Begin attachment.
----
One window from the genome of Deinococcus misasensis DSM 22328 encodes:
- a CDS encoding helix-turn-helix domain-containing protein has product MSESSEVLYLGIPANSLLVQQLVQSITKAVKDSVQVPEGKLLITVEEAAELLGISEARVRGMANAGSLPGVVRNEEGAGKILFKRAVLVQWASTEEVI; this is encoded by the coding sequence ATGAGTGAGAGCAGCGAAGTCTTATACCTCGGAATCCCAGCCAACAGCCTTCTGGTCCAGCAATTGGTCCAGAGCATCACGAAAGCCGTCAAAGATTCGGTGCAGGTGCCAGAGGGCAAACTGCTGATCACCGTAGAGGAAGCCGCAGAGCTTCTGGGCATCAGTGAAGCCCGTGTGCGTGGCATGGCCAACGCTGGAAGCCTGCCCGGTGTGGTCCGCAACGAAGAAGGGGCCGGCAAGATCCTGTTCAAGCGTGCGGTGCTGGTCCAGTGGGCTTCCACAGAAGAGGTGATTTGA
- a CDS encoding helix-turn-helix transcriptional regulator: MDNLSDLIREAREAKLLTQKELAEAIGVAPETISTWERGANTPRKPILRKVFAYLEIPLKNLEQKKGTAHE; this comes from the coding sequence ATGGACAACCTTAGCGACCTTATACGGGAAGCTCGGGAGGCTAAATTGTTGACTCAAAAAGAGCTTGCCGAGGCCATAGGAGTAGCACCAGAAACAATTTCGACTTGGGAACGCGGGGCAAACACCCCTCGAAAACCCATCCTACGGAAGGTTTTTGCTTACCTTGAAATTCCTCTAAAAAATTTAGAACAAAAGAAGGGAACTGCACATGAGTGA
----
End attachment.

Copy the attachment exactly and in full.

One window from the genome of Deinococcus misasensis DSM 22328 encodes:
- a CDS encoding helix-turn-helix domain-containing protein has product MSESSEVLYLGIPANSLLVQQLVQSITKAVKDSVQVPEGKLLITVEEAAELLGISEARVRGMANAGSLPGVVRNEEGAGKILFKRAVLVQWASTEEVI; this is encoded by the coding sequence ATGAGTGAGAGCAGCGAAGTCTTATACCTCGGAATCCCAGCCAACAGCCTTCTGGTCCAGCAATTGGTCCAGAGCATCACGAAAGCCGTCAAAGATTCGGTGCAGGTGCCAGAGGGCAAACTGCTGATCACCGTAGAGGAAGCCGCAGAGCTTCTGGGCATCAGTGAAGCCCGTGTGCGTGGCATGGCCAACGCTGGAAGCCTGCCCGGTGTGGTCCGCAACGAAGAAGGGGCCGGCAAGATCCTGTTCAAGCGTGCGGTGCTGGTCCAGTGGGCTTCCACAGAAGAGGTGATTTGA
- a CDS encoding helix-turn-helix transcriptional regulator: MDNLSDLIREAREAKLLTQKELAEAIGVAPETISTWERGANTPRKPILRKVFAYLEIPLKNLEQKKGTAHE; this comes from the coding sequence ATGGACAACCTTAGCGACCTTATACGGGAAGCTCGGGAGGCTAAATTGTTGACTCAAAAAGAGCTTGCCGAGGCCATAGGAGTAGCACCAGAAACAATTTCGACTTGGGAACGCGGGGCAAACACCCCTCGAAAACCCATCCTACGGAAGGTTTTTGCTTACCTTGAAATTCCTCTAAAAAATTTAGAACAAAAGAAGGGAACTGCACATGAGTGA